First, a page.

Duke Expanding Civil Discourse Training for Faculty Across America

August 5, 2023

For faculty, reversing this situation isn’t easy.

“Nobody gets a Ph.D. in civil discourse, so many lack confidence in this area,” says Rose, director of the Civil Discourse Project at Duke. “They feel like something needs to be done and sense many students want a different classroom environment, but, as teachers, they don’t know how to do it.”

Largely because of Rose’s efforts, Duke is becoming a hub for teaching ways to create civil discourse on college campuses.

In addition to courses on the subject he’s been teaching undergraduates for the past several years, Rose and colleagues hosted an inaugural seminar last summer on incorporating civil discourse. That event, which drew faculty from as far away as BYU and Pepperdine and as near as UNC-Chapel Hill, was discussed in The Chronicle of Higher Education.

This August, two seminars on civil discourse will take place at Duke – a repeat of the 2022 event, “Teaching Civil Discourse in the Classroom,” Aug. 15-16, and a new gathering Aug. 2-4 lead by the nonprofit Institute for Citizens & Scholars. (Registration for both seminars is closed.)

Both events provide training and resources to help faculty and administrators across the United States learn how to better guide classroom discussions focused on hot-button issues.

Rose’s own class, which he reflected on for an op-ed in The Wall Street Journal, spends days on abortion, the idea of race, factors in college admissions, transgender athletes and police violence.

“I applaud these efforts at Duke and across the country to help promote respect and understanding regarding the differences that often divide our society and our students,” said Duke University President Vincent Price, who visited Rose’s class this spring and will offer opening remarks at the Citizens & Scholars event.

“These seminars will help faculty develop skills and resources for advancing a collective, healthy respect for differences on our campuses.”

Participants in the Institute for Citizens & Scholars seminar were selected by their university and college presidents from myriad disciplines, Rose says. He will lead many discussions, along with faculty from the University of Chicago, Columbia University, American University and Citizens & Scholars.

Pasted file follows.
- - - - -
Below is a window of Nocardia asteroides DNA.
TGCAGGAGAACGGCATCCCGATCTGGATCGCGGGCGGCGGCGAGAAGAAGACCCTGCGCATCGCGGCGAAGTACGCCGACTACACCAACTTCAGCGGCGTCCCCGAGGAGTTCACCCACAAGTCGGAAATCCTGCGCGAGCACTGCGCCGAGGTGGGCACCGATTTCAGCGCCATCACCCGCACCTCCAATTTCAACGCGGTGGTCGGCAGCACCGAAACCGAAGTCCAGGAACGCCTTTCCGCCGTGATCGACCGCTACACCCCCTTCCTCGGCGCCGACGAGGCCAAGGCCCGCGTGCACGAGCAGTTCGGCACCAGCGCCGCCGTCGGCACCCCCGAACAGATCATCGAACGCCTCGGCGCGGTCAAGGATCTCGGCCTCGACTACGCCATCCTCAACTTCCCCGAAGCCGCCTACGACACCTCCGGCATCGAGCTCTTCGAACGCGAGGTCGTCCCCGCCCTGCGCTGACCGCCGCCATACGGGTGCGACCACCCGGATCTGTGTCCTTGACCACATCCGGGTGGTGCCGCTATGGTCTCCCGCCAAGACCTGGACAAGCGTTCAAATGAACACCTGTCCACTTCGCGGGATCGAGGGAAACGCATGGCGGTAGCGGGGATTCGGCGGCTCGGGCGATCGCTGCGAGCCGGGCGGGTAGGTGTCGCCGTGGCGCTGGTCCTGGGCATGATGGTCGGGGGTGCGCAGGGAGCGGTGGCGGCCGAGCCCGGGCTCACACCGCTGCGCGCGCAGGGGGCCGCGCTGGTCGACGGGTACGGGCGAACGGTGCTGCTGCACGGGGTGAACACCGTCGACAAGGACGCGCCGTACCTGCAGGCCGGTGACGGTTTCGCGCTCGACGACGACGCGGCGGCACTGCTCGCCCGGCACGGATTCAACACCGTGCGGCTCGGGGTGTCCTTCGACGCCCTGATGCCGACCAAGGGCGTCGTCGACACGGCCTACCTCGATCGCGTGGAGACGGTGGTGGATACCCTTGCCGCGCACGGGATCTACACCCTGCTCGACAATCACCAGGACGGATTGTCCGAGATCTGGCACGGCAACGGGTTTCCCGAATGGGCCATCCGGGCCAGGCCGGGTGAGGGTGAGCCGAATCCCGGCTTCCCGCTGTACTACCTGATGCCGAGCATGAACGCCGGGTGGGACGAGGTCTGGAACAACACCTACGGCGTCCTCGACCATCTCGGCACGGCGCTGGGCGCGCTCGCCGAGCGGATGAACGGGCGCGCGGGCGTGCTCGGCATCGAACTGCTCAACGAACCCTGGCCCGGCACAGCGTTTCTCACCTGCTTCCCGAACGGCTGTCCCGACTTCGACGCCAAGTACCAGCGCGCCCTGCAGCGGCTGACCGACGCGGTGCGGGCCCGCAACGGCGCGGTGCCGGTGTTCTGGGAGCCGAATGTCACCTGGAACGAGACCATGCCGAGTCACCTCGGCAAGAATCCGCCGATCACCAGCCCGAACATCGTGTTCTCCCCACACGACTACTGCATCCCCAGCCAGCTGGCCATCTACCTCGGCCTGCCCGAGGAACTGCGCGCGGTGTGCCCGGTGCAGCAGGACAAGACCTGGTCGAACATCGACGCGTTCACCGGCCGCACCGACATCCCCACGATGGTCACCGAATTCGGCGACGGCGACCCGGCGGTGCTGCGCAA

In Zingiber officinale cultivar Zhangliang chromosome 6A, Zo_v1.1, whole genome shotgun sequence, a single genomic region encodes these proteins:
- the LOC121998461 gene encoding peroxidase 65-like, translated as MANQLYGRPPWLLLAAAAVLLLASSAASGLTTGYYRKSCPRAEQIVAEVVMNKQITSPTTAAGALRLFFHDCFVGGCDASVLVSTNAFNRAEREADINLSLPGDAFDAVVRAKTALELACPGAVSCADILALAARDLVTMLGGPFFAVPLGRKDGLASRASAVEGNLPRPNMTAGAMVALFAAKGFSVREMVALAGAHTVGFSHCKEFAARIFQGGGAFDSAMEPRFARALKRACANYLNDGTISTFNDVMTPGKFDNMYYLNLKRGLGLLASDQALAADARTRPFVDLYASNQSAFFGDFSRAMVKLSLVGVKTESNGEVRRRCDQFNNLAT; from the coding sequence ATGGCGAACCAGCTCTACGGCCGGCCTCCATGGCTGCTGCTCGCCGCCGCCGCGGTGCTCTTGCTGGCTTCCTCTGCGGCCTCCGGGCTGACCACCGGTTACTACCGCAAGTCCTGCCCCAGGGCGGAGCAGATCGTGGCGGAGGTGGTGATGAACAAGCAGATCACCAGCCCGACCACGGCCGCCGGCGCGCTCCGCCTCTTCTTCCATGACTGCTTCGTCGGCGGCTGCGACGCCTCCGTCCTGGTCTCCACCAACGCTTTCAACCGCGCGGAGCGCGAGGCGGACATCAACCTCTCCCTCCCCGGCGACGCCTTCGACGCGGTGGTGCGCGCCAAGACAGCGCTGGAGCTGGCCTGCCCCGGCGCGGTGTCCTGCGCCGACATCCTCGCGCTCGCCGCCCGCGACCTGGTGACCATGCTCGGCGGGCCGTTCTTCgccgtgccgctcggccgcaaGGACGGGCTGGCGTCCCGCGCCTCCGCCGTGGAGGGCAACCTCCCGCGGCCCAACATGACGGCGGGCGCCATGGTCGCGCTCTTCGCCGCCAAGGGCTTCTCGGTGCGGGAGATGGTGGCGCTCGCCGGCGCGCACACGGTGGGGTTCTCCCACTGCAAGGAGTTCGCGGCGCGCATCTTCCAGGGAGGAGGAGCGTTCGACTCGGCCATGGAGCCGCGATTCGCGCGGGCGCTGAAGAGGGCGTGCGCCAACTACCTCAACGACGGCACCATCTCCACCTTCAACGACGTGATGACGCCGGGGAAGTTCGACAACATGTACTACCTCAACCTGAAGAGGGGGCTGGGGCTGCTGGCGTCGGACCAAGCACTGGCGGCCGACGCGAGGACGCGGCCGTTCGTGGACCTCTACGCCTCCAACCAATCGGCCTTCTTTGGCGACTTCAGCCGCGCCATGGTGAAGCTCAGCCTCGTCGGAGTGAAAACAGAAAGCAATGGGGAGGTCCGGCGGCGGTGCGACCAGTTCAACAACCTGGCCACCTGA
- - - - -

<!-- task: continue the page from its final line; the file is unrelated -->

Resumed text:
Through speeches and table discussions, goals of the seminar include:

  • Increasing faculty members’ capacity, commitment, and comfort level to develop and teach courses that prepare students to engage in dialogue across difference.
  • Increasing faculty members’ capacity, commitment and comfort level to engage across lines of political difference in a meeting, classroom and community — irrespective of their discipline or areas of scholarship.
  • Strengthening teaching in civic preparedness, free expression and intellectual dissent in the classroom by incorporating methods into an existing course or developing a new one.
  • Expanding and establishing a network of faculty committed to this area of teaching.

The Citizens & Scholars team plans to stress the importance of faculty as “crucial both for the larger aspirations of higher education and for the specific effort that this initiative involves” in course redesign and/or development.

“Universities prepare students for full participation and leadership in our constitutional democracy and civil society,” said Janett Cordovés, senior program director at The Institute for Citizens & Scholars. “The faculty who prepare students for those responsibilities, in turn, must be skilled, confident and comfortable in engaging in discussion of diverse intellectual and social perspectives.”

Rose and Sanford School professor Deondra Rose, director of Polis: Center for Politics, will lead the second seminar. Participants, who commit to teaching a version of Rose’s course at their own institutions following the seminar, were chosen from a large pool of applicants. This year’s group will come from 20 schools, including Carleton, Stanford, Harvard, Princeton, Vanderbilt and MIT. Discussion topics will include the relationship between DEI and free speech, as well as the limits to the so-called Overton Window — a model for understanding how ideas in society change over time and influence politics — in the classroom. The seminar is funded with a grant from the Arthur Vining Davis Foundations.

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